The immediate task was to record the act of surrender in two large canvases for the nascent Imperial War Museum. But before him, apart from the companionway leading to the Fore Cabin, virtually the only visible dots of colour were the brass caps on the battle-cruiser’s 15 inch guns. It was dusk by the time the German delegates arrived and as introductions were made and courtesies were exchanged, night fell, and they passed quickly below deck. In these few minutes the present ‘original sketch’ was painted and the artist felt that he had ‘got a fairly good impression of the arrival’. When he came to the later, larger version of the scene in his Kensington studio, the darkening grey of the wintry afternoon was transformed into a nocturne, preserving only the few details he could see. Lavery had trained himself for such moments. In his youth Bastien-Lepage had impressed upon him the need to cultivate a visual memory, and in this process the swift on-the-spot study was an essential aid. Back in London, its vital freshness must be preserved and he must resist the temptation to invent or elaborate.

But on that November day, there was no time to lose as he followed the party down to the ship’s fore cabin. He later recalled:

'As I was in mufti a uniform had to be found for me. The Commodore dressed me up in a post-captain’s discarded uniform that happened to fit. My painting things were hidden behind flowers on a side table, where I was unobserved by the delegates. … They were already seated when I took up my position, the door was closed and the proceedings began' (Lavery, op. cit., p. 146).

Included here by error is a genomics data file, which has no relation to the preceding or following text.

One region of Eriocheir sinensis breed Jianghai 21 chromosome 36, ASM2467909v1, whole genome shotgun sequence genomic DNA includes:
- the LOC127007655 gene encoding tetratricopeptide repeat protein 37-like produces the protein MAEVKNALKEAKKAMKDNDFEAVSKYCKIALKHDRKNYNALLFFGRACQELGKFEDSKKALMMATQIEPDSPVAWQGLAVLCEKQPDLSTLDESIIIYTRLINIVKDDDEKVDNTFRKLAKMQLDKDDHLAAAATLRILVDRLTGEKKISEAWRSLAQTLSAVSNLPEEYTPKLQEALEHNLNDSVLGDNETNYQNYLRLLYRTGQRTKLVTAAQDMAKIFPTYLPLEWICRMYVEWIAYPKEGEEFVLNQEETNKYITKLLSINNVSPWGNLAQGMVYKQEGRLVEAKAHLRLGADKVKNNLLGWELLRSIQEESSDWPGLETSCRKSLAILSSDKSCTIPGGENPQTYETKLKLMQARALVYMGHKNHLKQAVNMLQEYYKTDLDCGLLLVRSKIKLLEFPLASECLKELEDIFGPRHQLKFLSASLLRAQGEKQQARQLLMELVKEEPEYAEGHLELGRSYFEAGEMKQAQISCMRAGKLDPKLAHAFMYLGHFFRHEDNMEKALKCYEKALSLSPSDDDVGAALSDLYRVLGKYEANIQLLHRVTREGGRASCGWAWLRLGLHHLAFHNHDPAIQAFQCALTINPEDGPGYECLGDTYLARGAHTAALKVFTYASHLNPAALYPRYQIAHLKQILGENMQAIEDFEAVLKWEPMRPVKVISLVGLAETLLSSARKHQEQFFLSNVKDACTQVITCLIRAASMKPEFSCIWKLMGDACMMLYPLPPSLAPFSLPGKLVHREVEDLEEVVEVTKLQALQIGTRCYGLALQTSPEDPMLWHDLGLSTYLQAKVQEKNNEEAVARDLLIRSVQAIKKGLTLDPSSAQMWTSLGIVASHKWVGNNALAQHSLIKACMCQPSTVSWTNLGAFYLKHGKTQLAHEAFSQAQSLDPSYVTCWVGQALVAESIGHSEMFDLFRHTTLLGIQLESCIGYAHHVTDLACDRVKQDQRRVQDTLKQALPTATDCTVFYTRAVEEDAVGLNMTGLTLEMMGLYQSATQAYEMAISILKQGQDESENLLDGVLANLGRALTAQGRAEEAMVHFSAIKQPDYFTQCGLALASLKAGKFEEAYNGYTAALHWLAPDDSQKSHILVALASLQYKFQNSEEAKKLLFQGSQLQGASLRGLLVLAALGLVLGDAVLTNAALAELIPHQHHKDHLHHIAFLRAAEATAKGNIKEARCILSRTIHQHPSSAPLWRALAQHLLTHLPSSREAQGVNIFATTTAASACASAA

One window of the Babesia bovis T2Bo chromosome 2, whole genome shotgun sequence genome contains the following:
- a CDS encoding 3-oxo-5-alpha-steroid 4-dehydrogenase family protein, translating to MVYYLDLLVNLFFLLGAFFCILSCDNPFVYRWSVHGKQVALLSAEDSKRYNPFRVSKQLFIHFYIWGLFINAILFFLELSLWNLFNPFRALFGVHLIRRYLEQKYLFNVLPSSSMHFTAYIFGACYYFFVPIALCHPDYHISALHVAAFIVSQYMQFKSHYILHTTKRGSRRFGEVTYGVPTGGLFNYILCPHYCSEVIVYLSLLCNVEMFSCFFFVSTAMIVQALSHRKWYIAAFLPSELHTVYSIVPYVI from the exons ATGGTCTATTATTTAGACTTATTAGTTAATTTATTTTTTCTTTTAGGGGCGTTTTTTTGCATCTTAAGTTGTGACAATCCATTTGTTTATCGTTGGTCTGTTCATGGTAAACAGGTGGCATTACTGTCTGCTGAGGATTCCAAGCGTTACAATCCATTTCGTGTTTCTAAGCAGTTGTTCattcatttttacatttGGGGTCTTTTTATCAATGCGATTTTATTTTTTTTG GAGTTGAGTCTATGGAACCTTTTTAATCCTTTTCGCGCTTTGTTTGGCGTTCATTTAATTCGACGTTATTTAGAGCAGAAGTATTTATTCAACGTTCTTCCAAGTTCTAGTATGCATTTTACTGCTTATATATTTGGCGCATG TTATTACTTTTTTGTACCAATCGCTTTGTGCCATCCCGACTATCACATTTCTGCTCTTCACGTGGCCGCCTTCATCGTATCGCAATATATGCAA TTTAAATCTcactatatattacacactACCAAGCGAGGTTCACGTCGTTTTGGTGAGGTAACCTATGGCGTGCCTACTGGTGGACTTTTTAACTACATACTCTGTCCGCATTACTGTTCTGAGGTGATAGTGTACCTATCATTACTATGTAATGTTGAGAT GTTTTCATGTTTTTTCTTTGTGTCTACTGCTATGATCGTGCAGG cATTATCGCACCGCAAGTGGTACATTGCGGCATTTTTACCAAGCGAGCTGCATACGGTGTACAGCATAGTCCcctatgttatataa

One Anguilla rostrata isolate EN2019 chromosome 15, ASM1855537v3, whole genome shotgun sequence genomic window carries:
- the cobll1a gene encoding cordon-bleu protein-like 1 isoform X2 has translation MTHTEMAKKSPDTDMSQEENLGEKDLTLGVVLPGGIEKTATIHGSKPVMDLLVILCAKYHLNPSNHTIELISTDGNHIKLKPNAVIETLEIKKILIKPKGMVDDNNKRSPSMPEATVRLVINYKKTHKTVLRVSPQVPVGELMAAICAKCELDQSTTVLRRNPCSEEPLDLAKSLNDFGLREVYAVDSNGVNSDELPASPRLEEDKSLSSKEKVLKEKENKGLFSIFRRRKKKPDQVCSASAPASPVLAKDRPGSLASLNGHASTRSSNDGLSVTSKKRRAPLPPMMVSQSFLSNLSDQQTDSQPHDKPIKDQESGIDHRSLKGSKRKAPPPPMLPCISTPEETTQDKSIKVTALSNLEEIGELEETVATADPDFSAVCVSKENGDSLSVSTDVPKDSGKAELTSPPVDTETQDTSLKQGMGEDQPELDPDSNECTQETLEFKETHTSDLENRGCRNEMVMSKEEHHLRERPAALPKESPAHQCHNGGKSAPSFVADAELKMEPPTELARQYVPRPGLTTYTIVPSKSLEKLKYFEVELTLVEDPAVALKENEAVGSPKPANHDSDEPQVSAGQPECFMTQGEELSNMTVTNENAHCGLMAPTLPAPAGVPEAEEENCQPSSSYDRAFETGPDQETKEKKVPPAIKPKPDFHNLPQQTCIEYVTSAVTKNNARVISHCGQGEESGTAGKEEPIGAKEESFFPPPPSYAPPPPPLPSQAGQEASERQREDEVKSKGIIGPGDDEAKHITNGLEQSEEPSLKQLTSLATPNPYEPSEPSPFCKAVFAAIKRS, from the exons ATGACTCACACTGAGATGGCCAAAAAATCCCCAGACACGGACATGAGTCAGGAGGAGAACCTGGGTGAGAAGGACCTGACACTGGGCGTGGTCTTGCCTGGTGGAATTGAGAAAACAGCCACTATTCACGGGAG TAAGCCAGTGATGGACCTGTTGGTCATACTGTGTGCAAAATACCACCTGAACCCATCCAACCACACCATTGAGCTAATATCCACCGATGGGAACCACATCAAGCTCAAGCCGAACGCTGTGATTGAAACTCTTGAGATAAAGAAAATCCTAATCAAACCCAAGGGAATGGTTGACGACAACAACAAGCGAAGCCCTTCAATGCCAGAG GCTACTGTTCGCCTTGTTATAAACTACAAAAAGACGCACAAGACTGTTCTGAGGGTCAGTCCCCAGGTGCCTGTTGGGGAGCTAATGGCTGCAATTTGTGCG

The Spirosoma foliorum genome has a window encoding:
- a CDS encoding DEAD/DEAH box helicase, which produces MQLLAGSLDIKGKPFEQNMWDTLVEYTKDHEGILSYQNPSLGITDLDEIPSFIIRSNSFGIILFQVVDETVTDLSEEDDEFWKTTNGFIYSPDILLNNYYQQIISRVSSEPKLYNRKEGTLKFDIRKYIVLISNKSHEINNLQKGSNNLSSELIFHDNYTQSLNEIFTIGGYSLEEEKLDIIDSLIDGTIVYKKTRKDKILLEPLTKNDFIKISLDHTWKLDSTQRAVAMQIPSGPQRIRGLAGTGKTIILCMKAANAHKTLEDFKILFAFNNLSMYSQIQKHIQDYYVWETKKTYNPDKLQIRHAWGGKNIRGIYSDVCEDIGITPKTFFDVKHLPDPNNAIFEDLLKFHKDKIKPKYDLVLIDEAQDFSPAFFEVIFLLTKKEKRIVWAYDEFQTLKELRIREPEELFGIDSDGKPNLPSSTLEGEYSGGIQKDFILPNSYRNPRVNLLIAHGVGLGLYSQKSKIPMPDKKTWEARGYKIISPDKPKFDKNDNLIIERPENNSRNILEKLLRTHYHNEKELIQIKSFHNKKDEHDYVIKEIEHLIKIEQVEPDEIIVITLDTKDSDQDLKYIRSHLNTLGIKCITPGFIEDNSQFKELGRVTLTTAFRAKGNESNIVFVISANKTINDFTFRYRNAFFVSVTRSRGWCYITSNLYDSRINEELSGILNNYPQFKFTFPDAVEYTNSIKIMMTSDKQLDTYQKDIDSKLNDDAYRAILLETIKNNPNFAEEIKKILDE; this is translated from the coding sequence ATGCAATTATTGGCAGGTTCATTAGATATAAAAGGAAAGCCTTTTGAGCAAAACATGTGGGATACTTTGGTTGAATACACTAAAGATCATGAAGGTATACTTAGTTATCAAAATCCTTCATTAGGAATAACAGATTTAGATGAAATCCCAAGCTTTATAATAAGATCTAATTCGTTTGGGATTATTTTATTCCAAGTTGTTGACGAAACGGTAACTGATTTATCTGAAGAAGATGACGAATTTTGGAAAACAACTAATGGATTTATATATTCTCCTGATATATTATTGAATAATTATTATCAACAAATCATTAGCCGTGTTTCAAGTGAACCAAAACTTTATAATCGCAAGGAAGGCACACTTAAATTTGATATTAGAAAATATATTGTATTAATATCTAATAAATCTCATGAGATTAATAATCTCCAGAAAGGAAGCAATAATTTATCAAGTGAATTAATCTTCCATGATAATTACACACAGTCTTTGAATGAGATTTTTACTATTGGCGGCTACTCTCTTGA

Admiral Sir David Beatty, the central figure in the row of British officers on the left of the table, read out the terms of the surrender. The German surface fleet would be interned while the Allies decided what to do with it, and U-boats would be delivered to Harwich. ‘Most people’, Lavery recalled ‘would have been all ears, but I was all eyes and heard very little’. Nevertheless he did catch Beatty’s severity, honed by years of hubris. Early successes in Beatty’s career had led to arrogance. The son of an Anglo-Irish Captain of Hussars, Beatty (1871-1936) had served with distinction the Sudan Campaign and the Boxer Rebellion, attaining the rank of Captain. By the start of the War he had advanced to Acting Rear Admiral and was under-study to Admiral Jellicoe at the Battle of Jutland. Lavery had already painted his portrait (National Portrait Gallery) on his first visit to HMS Queen Elizabeth, and in the new year Beatty wrote congratulating him on his knighthood and reported that his wife had admired the artist’s recent series of canvases depicting the British Fleet at Scapa Flow (Letter headed ‘Grand Fleet’, dated 22 March 1918, Hyman Kreitman Archive, Tate Britain. Lavery was knighted in the New Year’s Honours in 1918). Evidently concerned about his own image, Beatty then alludes to the ‘sketch you did of me’, which his wife did not like, and confesses that ‘being a restless individual’ he had been a poor sitter. ‘However’, he adds, ‘when I have really accomplished something you can have another shot but Lady Lavery must be there and I will promise to be still’. Such was Beatty’s vanity that a separate study was made in order to ensure accuracy in the finished canvas. Whether Hazel Lavery was present for this sitting, is not recorded.